You cannot raise a family in a one-bedroom condominium or a studio apartment and I constantly hear from families in Boston struggling to find appropriate housing. The City must find ways to encourage developers to build units with multiple bedrooms and more square-footage. Developers need to contribute more to enhancing public spaces. One reason families are moving downtown in Vancouver is the close proximity of everything to where they live. Everything from parks to grocery stores to daycare centers and schools is within walking distance of the family’s home. Finally we need to look at the affordability of living downtown. Again, as a father of two young children I realize the expenses that come with having a young family. Right now housing is too expensive for people all over Boston, not just families. One of the issues I ran on in 2005 and I have worked on during my two years in office is increasing the affordability of housing for all residents of Boston regardless of the neighborhood.
As it pertains to Boston I would support such a measure. I would like to see more of the students who attend college in Boston stay and raise a family here. This could mean promoting family friendly housing downtown. I would be supportive of learning more about Vancouver’s initiative and how it would work in Boston.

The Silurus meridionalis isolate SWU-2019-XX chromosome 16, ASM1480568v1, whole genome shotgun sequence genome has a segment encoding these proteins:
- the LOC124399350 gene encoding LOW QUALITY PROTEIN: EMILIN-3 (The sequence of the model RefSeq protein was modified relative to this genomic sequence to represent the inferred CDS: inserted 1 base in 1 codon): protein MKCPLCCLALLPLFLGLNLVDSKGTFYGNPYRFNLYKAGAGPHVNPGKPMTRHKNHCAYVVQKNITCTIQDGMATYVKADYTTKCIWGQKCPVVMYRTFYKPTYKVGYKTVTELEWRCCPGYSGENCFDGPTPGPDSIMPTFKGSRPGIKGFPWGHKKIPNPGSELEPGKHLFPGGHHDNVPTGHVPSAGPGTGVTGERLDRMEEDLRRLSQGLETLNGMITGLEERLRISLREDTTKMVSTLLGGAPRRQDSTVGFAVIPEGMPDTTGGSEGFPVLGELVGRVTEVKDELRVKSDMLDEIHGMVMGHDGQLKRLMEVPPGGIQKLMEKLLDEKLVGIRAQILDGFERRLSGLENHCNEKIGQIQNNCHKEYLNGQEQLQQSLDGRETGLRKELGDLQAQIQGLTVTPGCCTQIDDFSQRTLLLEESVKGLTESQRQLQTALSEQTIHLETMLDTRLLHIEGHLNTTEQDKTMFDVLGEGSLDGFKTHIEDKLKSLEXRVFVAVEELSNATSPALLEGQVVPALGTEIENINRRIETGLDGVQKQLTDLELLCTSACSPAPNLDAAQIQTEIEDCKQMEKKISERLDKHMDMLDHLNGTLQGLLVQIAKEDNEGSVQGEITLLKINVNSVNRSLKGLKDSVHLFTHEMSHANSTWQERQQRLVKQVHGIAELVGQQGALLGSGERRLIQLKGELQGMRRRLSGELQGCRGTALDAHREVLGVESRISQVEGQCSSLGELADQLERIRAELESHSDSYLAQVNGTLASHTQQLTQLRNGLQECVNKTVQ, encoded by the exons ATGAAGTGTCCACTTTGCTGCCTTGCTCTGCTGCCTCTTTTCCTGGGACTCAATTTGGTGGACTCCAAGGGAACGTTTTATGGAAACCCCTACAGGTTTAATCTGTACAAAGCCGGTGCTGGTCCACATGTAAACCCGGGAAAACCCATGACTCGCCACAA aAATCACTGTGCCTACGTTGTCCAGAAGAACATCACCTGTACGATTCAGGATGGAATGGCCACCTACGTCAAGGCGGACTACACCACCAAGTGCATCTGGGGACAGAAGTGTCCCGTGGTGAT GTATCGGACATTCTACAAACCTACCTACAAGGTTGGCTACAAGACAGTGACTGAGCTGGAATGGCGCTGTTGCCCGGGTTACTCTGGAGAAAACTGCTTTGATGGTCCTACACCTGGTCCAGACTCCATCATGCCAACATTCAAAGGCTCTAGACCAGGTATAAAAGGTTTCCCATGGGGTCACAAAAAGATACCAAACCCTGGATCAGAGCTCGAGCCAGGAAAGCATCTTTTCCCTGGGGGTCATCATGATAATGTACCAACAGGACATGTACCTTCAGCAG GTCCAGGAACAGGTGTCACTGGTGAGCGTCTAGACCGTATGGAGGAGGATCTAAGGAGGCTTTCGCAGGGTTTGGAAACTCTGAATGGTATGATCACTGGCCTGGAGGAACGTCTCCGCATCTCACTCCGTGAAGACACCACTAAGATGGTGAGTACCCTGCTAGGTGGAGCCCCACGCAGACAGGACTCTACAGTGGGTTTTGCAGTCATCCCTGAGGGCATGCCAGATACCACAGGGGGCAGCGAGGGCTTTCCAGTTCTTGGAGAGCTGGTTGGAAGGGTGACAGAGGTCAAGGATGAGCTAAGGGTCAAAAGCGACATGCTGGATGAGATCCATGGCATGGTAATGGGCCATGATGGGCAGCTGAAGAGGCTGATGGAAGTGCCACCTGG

- QUESTION: Some people have proposed that the BPS return to “neighborhood” or “community” schools. Do you support such a proposal? How would such a move impact the achievement gap?
RESPONSE: I support the movement toward community and neighborhood schools so long as a every school aged child in every neighborhood has access to a quality school. In schools all across the city, I am seeing families, parents and the community invest energy, volunteer time and interest in their neighborhood school. Education quality and school pride are vastly increased by this investment. I am working to find ways to support parents who want to become active in their child’s school, by increasing the number of Family Community Outreach Coordinators (FCOC’s) and pushing for paid leave time for working parents to visit at their child’s school. Unfortunately, not all schools are functioning at the level or achieving the results we seek for our children and so we have work to do before implementing an overhaul of our school assignment plan based on strictly walk-to schools.